On February 25th, the Biden Administration conducted an airstrike in Syria targeting facilities used by Iranian-backed militia groups. Officials confirmed the attack was retaliation for a strike in northern Iraq that killed one civilian and wounded a US soldier last month.
“We’re confident that that target was being used by the same Shia militias that conducted the strikes,” said Secretary of Defense Lloyd Austin.
The death toll is unknown, though sources on the ground suggest at least 22 people may have died.
“Who would have thought that within 33 days [of Biden’s inauguration], we’d be bombing the Middle East again?” said Donald Trump Jr. last week at CPAC. “I would have!”
Biden’s predecessor, Donald Trump, also conducted an airstrike in Syria early into his presidency. In April 2017, President Trump launched 59 Tomahawk cruise missiles at an airstrip in Syria as retaliation for a chemical attack in Khan Shaykun.
Trump continued to strike Syria in 2017 and 2018 before pulling out in 2019 – leaving our Kurdish allies at the mercy of the Turks.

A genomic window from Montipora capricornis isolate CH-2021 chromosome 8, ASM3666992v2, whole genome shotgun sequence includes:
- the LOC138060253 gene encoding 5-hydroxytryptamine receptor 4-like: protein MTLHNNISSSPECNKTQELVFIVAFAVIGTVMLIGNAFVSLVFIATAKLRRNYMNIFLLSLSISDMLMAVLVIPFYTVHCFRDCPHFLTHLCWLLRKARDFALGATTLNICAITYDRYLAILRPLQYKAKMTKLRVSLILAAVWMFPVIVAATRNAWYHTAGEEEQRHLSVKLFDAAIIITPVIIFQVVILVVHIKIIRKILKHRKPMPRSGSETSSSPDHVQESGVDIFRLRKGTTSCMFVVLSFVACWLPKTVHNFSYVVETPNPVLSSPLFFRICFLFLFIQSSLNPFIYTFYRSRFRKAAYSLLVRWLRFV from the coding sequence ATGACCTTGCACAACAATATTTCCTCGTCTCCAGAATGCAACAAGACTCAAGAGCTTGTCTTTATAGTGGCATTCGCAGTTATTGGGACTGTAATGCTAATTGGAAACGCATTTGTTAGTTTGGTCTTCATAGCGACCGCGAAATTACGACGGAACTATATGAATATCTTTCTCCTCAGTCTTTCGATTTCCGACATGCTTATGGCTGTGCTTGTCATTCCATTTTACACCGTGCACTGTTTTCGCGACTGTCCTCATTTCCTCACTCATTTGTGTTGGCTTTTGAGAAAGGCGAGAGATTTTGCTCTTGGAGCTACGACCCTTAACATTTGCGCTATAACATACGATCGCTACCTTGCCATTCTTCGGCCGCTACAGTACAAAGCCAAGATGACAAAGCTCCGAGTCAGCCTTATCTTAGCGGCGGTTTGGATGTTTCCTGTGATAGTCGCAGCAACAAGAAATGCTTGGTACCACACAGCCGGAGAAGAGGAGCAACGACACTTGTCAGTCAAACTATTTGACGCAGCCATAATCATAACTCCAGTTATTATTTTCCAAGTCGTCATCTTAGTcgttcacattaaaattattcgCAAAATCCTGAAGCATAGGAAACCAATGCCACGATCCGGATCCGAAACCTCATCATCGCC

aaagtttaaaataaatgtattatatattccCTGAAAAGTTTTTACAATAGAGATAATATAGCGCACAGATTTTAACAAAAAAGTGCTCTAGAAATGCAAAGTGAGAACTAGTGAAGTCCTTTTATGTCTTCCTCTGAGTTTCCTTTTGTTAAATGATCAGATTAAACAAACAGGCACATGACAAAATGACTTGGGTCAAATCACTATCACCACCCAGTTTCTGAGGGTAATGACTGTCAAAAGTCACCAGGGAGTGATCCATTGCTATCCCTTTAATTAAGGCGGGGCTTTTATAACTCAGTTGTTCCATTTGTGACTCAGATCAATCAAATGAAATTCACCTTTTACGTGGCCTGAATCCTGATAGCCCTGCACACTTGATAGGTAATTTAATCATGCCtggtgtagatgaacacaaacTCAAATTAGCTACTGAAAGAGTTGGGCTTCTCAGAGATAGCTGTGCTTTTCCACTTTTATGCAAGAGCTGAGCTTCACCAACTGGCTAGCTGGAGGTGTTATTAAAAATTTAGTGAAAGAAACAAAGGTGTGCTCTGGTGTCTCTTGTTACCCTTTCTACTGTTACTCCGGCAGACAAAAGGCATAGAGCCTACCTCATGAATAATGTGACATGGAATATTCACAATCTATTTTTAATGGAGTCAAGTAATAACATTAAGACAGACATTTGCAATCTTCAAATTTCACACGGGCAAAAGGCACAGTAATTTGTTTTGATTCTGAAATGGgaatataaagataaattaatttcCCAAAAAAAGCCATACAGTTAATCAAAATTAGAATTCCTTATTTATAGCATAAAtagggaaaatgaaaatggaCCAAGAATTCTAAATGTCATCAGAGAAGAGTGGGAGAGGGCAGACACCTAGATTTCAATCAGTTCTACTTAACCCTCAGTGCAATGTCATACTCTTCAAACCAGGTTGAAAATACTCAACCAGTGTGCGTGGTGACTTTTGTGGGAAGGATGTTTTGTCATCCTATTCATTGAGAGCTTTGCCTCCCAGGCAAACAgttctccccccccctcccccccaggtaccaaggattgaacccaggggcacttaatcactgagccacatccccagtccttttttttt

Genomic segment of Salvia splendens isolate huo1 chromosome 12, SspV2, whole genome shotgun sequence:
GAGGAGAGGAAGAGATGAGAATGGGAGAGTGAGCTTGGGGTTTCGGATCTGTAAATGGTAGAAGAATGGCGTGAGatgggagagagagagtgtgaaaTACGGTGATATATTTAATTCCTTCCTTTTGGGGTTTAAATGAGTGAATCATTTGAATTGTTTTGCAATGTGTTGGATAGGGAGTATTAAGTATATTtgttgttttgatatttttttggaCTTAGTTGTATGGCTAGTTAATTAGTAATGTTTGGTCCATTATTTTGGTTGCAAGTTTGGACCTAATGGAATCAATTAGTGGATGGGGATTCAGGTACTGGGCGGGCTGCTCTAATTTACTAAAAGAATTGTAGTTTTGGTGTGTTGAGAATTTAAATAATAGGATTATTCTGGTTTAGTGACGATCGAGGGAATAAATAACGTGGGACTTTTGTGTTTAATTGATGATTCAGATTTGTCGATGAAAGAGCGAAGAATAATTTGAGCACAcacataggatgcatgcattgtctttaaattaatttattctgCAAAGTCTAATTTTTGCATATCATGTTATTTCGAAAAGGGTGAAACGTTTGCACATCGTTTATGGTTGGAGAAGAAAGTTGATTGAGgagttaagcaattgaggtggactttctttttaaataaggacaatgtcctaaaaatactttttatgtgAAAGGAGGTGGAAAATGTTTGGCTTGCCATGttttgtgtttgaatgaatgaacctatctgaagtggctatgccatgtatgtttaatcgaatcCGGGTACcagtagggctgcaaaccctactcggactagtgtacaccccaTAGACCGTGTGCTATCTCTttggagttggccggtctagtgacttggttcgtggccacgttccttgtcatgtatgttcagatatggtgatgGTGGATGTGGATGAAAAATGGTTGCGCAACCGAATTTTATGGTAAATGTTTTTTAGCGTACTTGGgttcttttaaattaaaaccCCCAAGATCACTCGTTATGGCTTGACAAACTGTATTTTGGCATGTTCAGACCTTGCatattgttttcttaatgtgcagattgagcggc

“Very quickly the Biden Administration is falling into the same old patterns of before, of responding to this and that without having a clear strategy that actually would extract us from these various conflicts and actually pave the way for much more productive diplomacy,” argues Trita Parsi, executive vice president of the Quincy Institute. “This is not an ambiguous case. The administration’s actions are clearly illegal under the United States’ law and under international law.”
Progressives are particularly frustrated that Biden was able to launch an airstrike but has been unable to secure the $15 minimum wage he promised during his campaign.
“There is a deep problem in our democracy when the Executive Branch is willing to bend over backward to defer to arcane Senate rules to deny Americans a $15 wage but at the same time ride roughshod over Congressional rules [and] procedures to launch military strikes abroad,” argues Rep. Ro Khanna (D-CA).
Others have simply asked for more transparency:
“I don’t know what they struck or what targets they went after; I hope it just wasn’t bombs in the desert,” said former Secretary of State Mike Pompeo. “I hope it really went after something that threatened the United States of America. If not, it’s useless.”
Republicans to side with the Biden Administration in support of the strike include Senator Mitch McConnell (R-KY) and Senator Lindsey Graham (R-SC).